Talkin' trash to the garbage around me.

04 April, 2006

The new McCarthyism

Finally, a major article on the Right's witch hunt in the American academy. Of course, it was published in a UK paper - when is the US media going to pay some attention to this issue?

Doubtless, many of you are well informed as to the assault that conservatives have been waging on university professors, including David Horowitz's recent screed decrying the 101 "most dangerous" professors. The assault, however, is also being carried on in high schools:
These issues are not confined to university campuses: it is also happening in schools. Since February, the normally sleepy, wealthy district of Upper St Clair in Pennsylvania has been riven with arguments over its curriculum after the local school board banned the International Baccalaureate (IB), the global educational programme, for being an "un-American" marxist and anti-Christian. During their election campaign, the Republicans of Upper St Clair referred to the IB, which is offered in 122 countries and whose student intake has risen by 73% worldwide in the past five years, as though it was part of an international communist conspiracy, suspicious of a curriculum that had been "developed in a foreign country" (Switzerland). "Our country was founded on Judeo-Christian values and we have to be careful about what values our children are taught," said one Republican board member. Similar campaigns have also sprung up recently at school boards in Minnesota and Virginia.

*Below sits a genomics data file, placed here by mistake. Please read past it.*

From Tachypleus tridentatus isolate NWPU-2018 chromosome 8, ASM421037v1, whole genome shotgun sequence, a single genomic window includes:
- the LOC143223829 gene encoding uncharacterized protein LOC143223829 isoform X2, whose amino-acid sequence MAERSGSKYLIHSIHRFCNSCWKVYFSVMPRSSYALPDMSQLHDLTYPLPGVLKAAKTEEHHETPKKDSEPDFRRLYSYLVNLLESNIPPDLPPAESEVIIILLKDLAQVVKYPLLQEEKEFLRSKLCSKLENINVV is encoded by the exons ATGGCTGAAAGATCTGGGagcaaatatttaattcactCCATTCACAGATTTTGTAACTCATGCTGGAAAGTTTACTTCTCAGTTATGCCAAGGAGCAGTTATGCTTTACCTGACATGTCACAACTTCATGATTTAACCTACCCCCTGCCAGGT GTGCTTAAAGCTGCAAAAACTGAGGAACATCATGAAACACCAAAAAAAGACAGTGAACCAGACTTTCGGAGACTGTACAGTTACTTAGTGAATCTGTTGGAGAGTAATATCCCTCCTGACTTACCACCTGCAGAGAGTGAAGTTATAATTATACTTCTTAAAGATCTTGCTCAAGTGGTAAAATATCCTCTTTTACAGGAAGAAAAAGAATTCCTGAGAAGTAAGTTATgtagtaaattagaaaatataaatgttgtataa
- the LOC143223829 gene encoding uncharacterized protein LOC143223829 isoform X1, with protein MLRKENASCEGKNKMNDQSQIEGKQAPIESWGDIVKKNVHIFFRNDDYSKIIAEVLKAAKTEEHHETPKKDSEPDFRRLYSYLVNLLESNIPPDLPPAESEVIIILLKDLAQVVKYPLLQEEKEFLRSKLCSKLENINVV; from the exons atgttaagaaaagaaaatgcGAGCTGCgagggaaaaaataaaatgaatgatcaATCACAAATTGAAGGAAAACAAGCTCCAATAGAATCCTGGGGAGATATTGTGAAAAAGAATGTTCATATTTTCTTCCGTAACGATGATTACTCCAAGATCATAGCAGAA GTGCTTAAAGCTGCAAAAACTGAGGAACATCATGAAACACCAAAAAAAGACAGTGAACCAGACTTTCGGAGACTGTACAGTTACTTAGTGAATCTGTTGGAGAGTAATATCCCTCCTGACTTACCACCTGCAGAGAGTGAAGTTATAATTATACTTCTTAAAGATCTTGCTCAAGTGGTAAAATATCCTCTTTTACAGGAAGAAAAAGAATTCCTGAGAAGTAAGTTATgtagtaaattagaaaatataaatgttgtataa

The article cites several examples of the boneheaded accusations right wingers are making in order to chill the outside the classroom activities of intellectuals:
[Peter McLaren from UCLA] believes the list was a McCarthyite attack on academe, with the aim of softening up public hostility for a more propitious moment: "This is a low-intensity campaign that can be ratcheted up at a time of crisis. When there is another crisis in this country and this country is in an ontological hysteria, an administration could use that to up the ante. I think it represents a tendency towards fascism."
What really makes the article worth the read, however, are the numerous smackdowns of Horowitz. Read and enjoy:
[Horowitz's] book is a sloppy series of character assassinations, relying more heavily on insinuation, inference, suggestion and association than it does on fact...

>snip<

"Horowitz's idea of research is cherry-picking," says [Todd] Gitlin [of Columbia University]. "And he can't even be trusted to find cherries. He comes up with bitter prunes."

>snip<

"Were it not for all the inaccuracies I would say that I would be flattered to be on the list, but I don't think I earned it," says [Victor] Navasky [also of Columbia]. "I don't think anyone seriously considers me a clear and present danger to the republic."
To which perpetually oppressed Horowitz responds:
"All they do is tar and feather me with slanders," he says. "It's the politics of Stalinism."
As atrios would say: whiny-ass titty baby.

Anyways, the article is well reported and is definitely worth a read if you're interested in issues of academic freedom. As several folks in the article comment, it's all about the money. Anti-intellectualism is a cash cow for the conservative movement. Horowitz continues to cash in on the concerns parents have about the education of their children, and on the general public's ignorance of what occurs in the college classroom. Conservatives find the raging left-wing professor to be the perfect lubricant for their fundraising operations.

And the quest for truth is waylaid by political hacks with an axe to grind.

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